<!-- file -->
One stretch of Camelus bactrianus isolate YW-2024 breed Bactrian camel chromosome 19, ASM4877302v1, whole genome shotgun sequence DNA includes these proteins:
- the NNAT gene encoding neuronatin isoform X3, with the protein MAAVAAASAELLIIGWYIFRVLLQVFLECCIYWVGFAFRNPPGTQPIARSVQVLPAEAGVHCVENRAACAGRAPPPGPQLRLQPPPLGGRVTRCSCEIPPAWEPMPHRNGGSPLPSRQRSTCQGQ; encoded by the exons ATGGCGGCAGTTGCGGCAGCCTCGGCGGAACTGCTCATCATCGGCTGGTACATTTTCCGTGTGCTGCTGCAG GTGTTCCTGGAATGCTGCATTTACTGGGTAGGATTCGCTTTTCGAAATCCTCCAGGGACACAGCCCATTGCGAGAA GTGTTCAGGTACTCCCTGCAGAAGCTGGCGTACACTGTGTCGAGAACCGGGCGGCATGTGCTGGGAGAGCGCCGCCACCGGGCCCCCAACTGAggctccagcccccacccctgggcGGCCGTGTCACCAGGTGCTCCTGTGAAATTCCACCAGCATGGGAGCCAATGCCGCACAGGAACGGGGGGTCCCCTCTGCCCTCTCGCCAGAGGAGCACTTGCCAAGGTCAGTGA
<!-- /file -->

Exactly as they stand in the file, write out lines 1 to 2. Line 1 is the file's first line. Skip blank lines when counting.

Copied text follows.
One stretch of Camelus bactrianus isolate YW-2024 breed Bactrian camel chromosome 19, ASM4877302v1, whole genome shotgun sequence DNA includes these proteins:
- the NNAT gene encoding neuronatin isoform X3, with the protein MAAVAAASAELLIIGWYIFRVLLQVFLECCIYWVGFAFRNPPGTQPIARSVQVLPAEAGVHCVENRAACAGRAPPPGPQLRLQPPPLGGRVTRCSCEIPPAWEPMPHRNGGSPLPSRQRSTCQGQ; encoded by the exons ATGGCGGCAGTTGCGGCAGCCTCGGCGGAACTGCTCATCATCGGCTGGTACATTTTCCGTGTGCTGCTGCAG GTGTTCCTGGAATGCTGCATTTACTGGGTAGGATTCGCTTTTCGAAATCCTCCAGGGACACAGCCCATTGCGAGAA GTGTTCAGGTACTCCCTGCAGAAGCTGGCGTACACTGTGTCGAGAACCGGGCGGCATGTGCTGGGAGAGCGCCGCCACCGGGCCCCCAACTGAggctccagcccccacccctgggcGGCCGTGTCACCAGGTGCTCCTGTGAAATTCCACCAGCATGGGAGCCAATGCCGCACAGGAACGGGGGGTCCCCTCTGCCCTCTCGCCAGAGGAGCACTTGCCAAGGTCAGTGA